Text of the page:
The 12 to 16 mm large Rhinoceros Beetle Sinodendron cylindricum (family Lucanidae) is the only representative of the genus in our fauna. In the Palearctic it comprises four species, of which one also occurs in the Nearctic. Both genders wear a horn on their heads, which is larger and with yellow hairs on the rear side in the male. The distribution ranges from Northern Spain of entire Europe (with the exception of the far North and South) to Western Siberia. The beetle can be found in old, deciduous forests from the planar to the subalpine zone. The beetle develops in beech, occasionally in other deciduous trees. After a 2-year development, the larvae pupate in summer. The beetles hatch in autumn, hibernate in the pupal chamber and appear in the summer of the following year. In Germany, Sinodendron cylindricum has been recorded from all Federal States but is regarded as vulnerable (RL 3). (CB)

Ips sexdentatus (Boerner, 1767)
Ips sexdentatus
The 5.5 to 7.5 mm large six-toothed bark beetle Ips sexdentatus (family Scolytidae) is one of six species of the genus Ips in our fauna, which comprises about 40 species worldwide, mainly in the northern hemisphere. Ips sexdentatus occurs in Europe and Asia and is regarded as forestry pest. It attacks mainly Scots pine (Pinus sylvestris), occasionally other conifers. Attacks are initiated by the males, who construct nuptial chambers under the bark and attract several females by emitting pheromones. Young larvae feed in galleries perpendicular to the egg chamber. The number of generations depends on climate and ranges from one per year north of the Arctic Circle to 4-5 in the Mediterranean region. The control of outbreaks is very difficult thus the prevention of outbreaks is emphasized. Unhealthy and wind-thrown trees, as well as slash, should be quickly removed and processed. (CB)

Rhynchites cupreus (L., 1758)
Rhynchites cupreus
The 3.5 to 4.5 mm large plum borer Rhynchites cupreus (family Rhynchitidae) belongs to a genus that has seen many taxonomic changes over the recent years. Meanwhile its former representatives are counted into the genera Tatianaerynchites, Involvulus (here the species cupreus), Pseudomechoris, Teretriorhynchites and Rhynchites. Rhynchites cupreus is known to occur from Europe (without the British Isles) to Siberia. The eurytopic, oligophagous species lives on various trees and shrubs of the Rosaceae family, in particular plum, cherry and blackthorn in cool and shady habitats. The can cause damage in plum and cherry cultivation. However, due to the usually small abundances, the economic impact is limited. In Germany, Rhynchites cupreus is recorded from all Federal states and is not endangered. (CB)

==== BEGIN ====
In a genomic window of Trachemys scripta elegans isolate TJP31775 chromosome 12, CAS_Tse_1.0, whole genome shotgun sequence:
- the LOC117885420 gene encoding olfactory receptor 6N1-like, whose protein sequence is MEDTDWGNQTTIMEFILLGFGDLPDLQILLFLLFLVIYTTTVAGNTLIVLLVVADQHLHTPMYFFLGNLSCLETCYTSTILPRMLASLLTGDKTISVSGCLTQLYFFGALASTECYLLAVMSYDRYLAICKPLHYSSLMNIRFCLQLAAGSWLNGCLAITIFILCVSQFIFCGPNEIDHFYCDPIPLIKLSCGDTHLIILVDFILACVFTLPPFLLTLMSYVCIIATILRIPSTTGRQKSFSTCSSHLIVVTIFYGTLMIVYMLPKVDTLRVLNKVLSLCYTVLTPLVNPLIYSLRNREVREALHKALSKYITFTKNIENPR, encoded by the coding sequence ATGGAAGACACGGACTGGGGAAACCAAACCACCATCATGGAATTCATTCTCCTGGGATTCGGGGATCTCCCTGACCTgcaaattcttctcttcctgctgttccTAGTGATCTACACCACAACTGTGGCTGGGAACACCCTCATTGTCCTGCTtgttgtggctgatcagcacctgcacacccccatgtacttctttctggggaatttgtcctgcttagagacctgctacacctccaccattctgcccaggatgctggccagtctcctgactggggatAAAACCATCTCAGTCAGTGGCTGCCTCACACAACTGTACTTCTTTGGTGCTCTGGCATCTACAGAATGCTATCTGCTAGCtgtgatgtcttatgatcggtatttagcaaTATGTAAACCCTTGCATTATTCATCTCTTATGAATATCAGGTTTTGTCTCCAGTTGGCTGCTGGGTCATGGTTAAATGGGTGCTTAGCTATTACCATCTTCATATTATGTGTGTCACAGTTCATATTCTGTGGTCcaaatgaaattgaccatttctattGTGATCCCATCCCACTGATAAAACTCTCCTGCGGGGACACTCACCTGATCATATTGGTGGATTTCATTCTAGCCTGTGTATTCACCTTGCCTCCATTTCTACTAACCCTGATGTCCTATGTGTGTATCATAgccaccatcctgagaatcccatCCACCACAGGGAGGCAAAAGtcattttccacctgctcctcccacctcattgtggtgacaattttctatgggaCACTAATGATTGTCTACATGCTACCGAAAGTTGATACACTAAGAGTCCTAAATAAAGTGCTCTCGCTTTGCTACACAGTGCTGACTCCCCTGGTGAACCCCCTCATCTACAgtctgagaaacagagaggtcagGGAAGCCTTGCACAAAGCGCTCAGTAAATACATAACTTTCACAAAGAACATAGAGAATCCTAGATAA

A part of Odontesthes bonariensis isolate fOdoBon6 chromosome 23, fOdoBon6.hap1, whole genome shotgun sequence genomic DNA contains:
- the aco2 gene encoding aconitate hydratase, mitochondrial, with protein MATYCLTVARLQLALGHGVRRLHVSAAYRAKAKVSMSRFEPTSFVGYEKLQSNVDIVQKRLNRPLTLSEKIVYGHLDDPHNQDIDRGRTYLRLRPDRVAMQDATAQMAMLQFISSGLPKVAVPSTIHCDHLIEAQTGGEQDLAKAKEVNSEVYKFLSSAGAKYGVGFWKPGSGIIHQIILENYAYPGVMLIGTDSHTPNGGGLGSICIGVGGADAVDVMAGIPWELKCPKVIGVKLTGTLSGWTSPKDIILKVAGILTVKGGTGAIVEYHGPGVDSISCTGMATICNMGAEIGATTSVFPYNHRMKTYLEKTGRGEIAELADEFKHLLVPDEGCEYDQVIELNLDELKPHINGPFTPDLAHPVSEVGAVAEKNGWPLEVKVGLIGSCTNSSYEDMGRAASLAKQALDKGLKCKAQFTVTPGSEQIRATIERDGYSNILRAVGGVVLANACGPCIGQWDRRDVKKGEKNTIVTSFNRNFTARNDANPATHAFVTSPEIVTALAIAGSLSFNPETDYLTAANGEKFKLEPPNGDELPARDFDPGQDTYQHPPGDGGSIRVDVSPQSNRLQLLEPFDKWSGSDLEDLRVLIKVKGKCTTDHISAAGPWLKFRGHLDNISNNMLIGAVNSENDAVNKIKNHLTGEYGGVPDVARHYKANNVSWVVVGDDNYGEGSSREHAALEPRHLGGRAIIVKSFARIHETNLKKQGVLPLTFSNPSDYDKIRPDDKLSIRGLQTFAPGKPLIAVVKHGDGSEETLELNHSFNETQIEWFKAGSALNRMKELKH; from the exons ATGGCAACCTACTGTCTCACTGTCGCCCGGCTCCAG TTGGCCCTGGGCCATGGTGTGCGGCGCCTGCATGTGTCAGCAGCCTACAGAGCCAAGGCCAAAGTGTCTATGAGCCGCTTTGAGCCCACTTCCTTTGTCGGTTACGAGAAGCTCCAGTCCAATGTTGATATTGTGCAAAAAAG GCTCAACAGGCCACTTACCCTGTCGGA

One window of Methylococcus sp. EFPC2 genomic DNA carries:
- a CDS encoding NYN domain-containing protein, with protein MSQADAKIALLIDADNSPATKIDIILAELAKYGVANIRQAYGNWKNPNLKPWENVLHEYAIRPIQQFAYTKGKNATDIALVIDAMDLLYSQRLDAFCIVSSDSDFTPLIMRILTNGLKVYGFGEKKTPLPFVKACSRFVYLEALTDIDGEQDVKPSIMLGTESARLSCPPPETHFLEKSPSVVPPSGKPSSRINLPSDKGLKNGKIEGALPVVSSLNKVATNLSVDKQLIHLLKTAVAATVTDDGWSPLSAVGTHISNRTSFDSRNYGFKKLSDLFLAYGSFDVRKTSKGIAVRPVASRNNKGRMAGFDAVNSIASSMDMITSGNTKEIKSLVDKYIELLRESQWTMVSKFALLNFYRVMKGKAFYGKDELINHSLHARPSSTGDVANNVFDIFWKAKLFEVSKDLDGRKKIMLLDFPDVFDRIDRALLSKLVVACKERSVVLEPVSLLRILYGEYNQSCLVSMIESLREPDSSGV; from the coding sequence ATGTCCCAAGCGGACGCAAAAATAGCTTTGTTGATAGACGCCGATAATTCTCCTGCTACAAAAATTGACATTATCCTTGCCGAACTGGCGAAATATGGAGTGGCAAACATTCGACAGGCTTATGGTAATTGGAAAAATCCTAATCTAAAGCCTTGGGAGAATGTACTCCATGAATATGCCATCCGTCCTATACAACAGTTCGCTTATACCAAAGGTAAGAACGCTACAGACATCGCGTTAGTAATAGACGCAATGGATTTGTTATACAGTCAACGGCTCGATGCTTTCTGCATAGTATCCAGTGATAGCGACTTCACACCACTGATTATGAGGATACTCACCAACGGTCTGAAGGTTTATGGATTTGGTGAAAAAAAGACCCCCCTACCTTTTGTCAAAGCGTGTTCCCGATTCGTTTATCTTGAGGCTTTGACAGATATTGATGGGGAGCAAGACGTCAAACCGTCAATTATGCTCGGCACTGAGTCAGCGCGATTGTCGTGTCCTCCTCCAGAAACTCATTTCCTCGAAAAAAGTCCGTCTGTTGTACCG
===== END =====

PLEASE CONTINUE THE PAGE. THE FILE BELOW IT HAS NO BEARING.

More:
Tillus elongatus (L., 1758)
Tillus elongatus
The 6 to 9 mm large checkered beetle Tillus elongatus (family Cleridae) is the only representative of the genus Tillus in our fauna. The subfamily Tillinae comprises about 550 species worldwide, they are most diverse in the epiequatorial Neotropics. Tillus elongatus shows a marked sexual dimorphism: While the male is all black, the female is slightly larger and exhibits a red pronotum. The thermophilous species occurs in Europe including the British Isles to the Caucasus and lives in old deciduous and mixed forests and parks. Its larvae prey on the development stages of other wood dwelling insects, in particular the Fan-bearing Wood-borer Ptilinus pectinicornis. In Germany, Tillus elongates is widespread and recorded from all Federal States, but not everywhere common. It is regarded as vulnerable (RL 3). (CB)

Batrisus formicarius Aubé, 1833
Batrisus formicarius